I have been asked to continue writing about getting older. As I said, it’s not a subject that brings great joy, although I do remember asking my father how was it for him to grow older and he said, “It beats the alternative.”
So here goes…
In our teens, the world is all in front of us. Life seemingly will go on forever. We think about what we will do in the future. It’s all about getting more educated, more intelligent, more savvy, more involved, and taking on more and more responsibility.
When we are young adults, we begin to move toward our goals as best we can. There may be bumps in the road, but we have time.
Those of us who marry and have children spend the next years so involved in day to day life that at some point as the children reach adolescence, we think, “When did the time pass?” Suddenly, we are the older generation.
The children grow up and get married and that is good. And then, babies appear. Oh, they are so cute and lovable and sweet. And then we realize, we are grandparents. How did that happen?
But we are still young and active, or so we feel. As much as we look forward to retirement, the 50s and early 60s have us working at the top of our game.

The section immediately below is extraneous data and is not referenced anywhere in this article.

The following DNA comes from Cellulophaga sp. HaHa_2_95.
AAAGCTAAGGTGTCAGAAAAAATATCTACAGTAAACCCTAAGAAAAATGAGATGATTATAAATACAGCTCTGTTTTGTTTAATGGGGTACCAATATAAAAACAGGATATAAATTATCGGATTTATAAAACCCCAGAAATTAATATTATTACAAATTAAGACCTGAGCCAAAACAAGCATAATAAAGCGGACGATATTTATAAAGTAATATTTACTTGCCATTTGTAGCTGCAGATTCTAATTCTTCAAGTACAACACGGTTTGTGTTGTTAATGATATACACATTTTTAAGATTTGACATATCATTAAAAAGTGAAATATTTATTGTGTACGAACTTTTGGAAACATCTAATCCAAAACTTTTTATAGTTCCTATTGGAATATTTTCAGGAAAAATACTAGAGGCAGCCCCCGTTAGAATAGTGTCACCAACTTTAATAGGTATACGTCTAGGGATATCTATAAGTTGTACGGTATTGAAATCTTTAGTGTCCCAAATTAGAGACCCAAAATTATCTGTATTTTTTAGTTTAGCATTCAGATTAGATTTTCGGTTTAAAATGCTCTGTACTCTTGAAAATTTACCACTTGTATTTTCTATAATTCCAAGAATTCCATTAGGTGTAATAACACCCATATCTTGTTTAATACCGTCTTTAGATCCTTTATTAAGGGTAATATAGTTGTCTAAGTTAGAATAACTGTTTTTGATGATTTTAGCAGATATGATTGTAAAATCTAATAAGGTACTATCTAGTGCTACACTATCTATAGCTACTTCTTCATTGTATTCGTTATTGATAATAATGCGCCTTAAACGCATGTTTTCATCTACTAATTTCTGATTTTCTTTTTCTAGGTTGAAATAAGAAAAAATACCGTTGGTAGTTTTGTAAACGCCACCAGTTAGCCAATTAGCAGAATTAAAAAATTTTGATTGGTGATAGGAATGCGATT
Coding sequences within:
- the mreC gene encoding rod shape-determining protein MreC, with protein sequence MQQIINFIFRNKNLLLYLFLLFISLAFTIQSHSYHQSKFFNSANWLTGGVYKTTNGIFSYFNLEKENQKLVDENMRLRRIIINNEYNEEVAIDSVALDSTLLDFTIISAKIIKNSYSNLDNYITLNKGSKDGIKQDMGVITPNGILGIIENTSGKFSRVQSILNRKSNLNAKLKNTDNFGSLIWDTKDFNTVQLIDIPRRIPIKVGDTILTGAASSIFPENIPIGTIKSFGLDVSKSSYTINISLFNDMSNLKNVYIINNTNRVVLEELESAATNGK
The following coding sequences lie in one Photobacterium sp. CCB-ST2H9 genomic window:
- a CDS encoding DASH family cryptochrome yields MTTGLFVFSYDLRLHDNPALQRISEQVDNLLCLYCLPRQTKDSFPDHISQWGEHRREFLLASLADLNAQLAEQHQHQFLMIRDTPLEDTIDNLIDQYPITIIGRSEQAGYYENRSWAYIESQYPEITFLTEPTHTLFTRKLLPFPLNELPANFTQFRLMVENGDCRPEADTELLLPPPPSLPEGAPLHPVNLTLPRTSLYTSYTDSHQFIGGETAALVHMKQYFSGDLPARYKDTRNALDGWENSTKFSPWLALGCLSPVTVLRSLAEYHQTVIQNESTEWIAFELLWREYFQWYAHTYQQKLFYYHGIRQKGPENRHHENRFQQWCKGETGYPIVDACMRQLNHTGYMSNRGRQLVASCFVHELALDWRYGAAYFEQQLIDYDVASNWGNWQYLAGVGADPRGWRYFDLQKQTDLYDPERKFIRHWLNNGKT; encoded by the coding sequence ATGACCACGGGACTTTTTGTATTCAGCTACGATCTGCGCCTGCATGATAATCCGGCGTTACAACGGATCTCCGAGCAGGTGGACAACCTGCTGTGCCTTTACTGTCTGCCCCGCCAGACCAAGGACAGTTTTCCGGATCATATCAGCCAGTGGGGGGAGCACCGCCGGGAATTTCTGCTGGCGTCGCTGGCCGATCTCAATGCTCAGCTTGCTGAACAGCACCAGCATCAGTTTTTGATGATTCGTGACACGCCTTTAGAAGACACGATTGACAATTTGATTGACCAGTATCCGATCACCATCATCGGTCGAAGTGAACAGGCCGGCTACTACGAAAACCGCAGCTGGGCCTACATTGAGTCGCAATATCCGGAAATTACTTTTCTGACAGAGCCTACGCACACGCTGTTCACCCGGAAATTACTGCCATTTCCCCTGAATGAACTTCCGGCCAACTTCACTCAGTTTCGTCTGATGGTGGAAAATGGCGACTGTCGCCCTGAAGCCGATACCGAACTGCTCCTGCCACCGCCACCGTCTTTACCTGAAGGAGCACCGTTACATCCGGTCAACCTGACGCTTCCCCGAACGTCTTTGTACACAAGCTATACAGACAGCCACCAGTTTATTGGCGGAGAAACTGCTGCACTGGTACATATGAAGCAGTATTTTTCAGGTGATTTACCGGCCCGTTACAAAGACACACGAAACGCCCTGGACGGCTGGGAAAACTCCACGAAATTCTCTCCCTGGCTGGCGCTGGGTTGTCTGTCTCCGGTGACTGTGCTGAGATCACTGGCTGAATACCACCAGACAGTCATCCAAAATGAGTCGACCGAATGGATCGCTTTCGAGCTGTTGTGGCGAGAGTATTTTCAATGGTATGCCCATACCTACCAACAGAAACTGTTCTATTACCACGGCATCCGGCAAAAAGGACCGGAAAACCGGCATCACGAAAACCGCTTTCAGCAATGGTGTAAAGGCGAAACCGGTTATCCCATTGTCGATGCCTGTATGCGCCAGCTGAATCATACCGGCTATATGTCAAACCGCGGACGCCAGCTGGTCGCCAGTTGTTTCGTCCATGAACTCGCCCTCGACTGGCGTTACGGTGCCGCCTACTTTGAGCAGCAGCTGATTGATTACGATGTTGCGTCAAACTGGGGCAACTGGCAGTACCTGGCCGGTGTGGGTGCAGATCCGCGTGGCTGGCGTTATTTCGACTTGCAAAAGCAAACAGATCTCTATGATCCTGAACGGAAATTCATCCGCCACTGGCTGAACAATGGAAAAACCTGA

And then, while we are still feeling like we’re in our 30s or 40s, that ugly number 65 appears.
And suddenly we realize that in the best of cases, we have more to look back on than to look forward to. In front of us is decline.
So we again focus on each day. We set up events to look forward to. We go out to eat. We meet friends. We travel to faraway places. We live each day fully.
The small concerns about falling or about having a strange lump or bump or reaction to an insect bite suddenly appear to be a threat that finally something is going to get you… because like it or not, at some age, you begin to realize you won’t live forever and then any threat to one’s health becomes a reason for concern. Maybe this is the thing that’s going to get me.
Of course I need to admit that when I was about 33, I had a lump on my arm, just below my elbow. For weeks, or maybe months, I was afraid to go to the doctor to ask what it was. I began having dreams about swimming around in circles with my one arm (they’d apparently amputated the other) and decided that it was time to see the doctor. I don’t even remember what he said, but it was truly nothing and I can still swim straight. But I do tend to envision the worst possible outcome when something is wrong and when I don’t, I tell myself that I am in denial… And, I think it gets worse the older I get.
Let’s hope I have another 40 years or so to worry….